Year In Review: Historic Landmarks

Much like last year, 2009 was a busy year for adding properties to the city's historic register, as well as...

Much like last year, 2009 was a busy year for adding properties to the city’s historic register, as well as naming areas after late notables.

A pocket park adjacent to City Hall was named after the late editor and historic preservationist Ben Gilbert. According to an obituary published March 1, 2007, in the The Washington Post, Gilbert worked at the Post for 30 years. He also served on Tacoma’s Landmarks Preservation Commission.

The Urban Grace congregation added its 1924 Gothic Revival building to Tacoma’s historic register. It was designed by prominent architects Heath, Gove and Bell, and is believed to be the oldest continuously used location for Christian religious services in the city.

A promenade on Broadway was named after the late U. S. Senator and Tacoma Mayor Harry P. Cain.

Another addition to the local register: the University-Union Club building. The club was co-founded in 1888 by Tacoma businessman George Browne. Theodore Hosmer sold the land to the Union Club that year. Two years later, Portland, Ore., architects Whidden and Lewis completed the Colonial Revival building that would serve as the club’s headquarters. Its membership roster read like a ‘who’s-who’ of Tacoma history: Hosmer, who incorporated the village of New Tacoma, operated the Tacoma Land Company, and was a charter member of the Washington State Historical Society; William R. Rust, owner of the Tacoma Milling and Smelting Company; Allen C. Mason, who coined the phrase “City of Destiny” for Tacoma; Tacoma hotelier William B. Blackwell; and Chauncey W. Griggs, founder of the St. Paul & Tacoma Lumber Company.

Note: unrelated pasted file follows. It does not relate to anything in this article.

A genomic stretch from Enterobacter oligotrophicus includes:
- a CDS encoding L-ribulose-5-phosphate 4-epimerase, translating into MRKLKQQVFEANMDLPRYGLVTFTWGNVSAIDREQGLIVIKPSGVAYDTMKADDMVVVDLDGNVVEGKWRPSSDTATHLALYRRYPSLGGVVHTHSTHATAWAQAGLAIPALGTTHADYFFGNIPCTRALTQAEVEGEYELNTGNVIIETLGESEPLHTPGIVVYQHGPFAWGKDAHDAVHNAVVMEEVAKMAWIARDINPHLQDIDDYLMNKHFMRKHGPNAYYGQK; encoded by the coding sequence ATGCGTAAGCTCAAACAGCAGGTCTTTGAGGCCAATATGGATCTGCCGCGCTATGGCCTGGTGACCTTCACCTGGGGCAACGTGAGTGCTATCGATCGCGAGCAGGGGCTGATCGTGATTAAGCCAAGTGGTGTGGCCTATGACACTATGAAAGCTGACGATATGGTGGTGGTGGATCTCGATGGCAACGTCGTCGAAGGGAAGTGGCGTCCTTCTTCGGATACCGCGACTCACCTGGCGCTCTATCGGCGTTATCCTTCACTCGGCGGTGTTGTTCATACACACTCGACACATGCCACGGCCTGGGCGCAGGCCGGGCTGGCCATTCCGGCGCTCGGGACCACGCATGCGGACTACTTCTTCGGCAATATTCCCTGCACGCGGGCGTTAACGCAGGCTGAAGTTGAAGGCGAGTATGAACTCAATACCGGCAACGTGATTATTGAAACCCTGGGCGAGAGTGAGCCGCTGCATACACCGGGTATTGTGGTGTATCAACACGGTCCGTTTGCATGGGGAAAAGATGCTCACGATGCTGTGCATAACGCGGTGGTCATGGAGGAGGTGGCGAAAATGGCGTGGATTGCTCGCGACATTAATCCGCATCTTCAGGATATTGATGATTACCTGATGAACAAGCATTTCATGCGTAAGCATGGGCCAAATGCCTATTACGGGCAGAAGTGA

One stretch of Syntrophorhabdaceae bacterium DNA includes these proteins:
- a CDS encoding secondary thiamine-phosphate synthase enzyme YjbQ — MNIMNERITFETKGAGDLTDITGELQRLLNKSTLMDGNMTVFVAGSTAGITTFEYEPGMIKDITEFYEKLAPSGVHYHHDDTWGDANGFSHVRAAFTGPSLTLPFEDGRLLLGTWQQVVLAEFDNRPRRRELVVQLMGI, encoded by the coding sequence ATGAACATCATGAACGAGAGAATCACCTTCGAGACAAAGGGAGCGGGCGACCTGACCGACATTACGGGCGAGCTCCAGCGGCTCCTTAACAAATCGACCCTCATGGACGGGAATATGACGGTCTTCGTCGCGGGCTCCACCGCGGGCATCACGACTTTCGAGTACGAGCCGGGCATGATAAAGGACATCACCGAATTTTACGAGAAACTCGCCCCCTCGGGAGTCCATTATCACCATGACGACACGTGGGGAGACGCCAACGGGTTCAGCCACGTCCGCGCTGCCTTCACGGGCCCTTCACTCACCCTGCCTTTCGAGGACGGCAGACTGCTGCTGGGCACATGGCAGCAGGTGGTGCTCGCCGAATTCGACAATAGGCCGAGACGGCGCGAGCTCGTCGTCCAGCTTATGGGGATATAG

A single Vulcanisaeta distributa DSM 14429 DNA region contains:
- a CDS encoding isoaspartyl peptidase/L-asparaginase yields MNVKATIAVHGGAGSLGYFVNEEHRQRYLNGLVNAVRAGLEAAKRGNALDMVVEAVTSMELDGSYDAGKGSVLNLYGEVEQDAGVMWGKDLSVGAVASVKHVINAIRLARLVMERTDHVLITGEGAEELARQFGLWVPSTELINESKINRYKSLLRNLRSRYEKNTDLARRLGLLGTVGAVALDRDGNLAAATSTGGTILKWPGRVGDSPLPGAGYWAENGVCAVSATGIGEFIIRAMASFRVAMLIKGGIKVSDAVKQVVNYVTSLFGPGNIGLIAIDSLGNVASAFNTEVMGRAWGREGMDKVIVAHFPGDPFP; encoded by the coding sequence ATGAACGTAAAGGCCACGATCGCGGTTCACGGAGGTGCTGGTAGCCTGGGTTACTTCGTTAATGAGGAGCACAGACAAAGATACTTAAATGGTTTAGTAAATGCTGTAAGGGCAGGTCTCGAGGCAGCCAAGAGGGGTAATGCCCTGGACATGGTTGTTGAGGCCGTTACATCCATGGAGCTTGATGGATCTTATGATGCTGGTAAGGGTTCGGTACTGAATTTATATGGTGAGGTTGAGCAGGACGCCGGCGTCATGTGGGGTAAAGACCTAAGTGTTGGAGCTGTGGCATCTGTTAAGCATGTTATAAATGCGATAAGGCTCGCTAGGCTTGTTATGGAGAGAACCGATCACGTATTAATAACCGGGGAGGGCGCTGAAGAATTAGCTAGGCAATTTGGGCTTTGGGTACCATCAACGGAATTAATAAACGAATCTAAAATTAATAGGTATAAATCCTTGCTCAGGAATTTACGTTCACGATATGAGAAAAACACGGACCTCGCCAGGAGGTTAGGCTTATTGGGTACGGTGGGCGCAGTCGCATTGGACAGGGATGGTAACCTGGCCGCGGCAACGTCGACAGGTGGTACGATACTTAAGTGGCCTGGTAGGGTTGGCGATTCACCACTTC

Finally, the Washington Building was added to the National Register of Historic Places. A signature downtown Tacoma property, the building boasts terra cotta trim, a grand marble staircase, and a penthouse suite with wrap-around views of downtown and Commencement Bay. The building was dedicated by the city on June 30, 1925, and officially opened on July 2, 1925. It was once touted as the “second tallest building in the Pacific Northwest” (behind Seattle’s Smith Tower).

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For earlier Tacoma Daily Index coverage of these historic landmarks, click on the following:

City Council to vote on Cain Promenade, Gilbert Park nominations — http://tacomadailyindex.com/portals-code/list.cgi?paper=88&cat=23&id=1667429&more=0

LPC approves University-Union Club landmark nomination — http://tacomadailyindex.com/portals-code/list.cgi?paper=88&cat=23&id=1534471&more=0

Historic honor for downtown Washington Building — http://tacomadailyindex.com/portals-code/list.cgi?paper=88&cat=23&id=1521722&more=0

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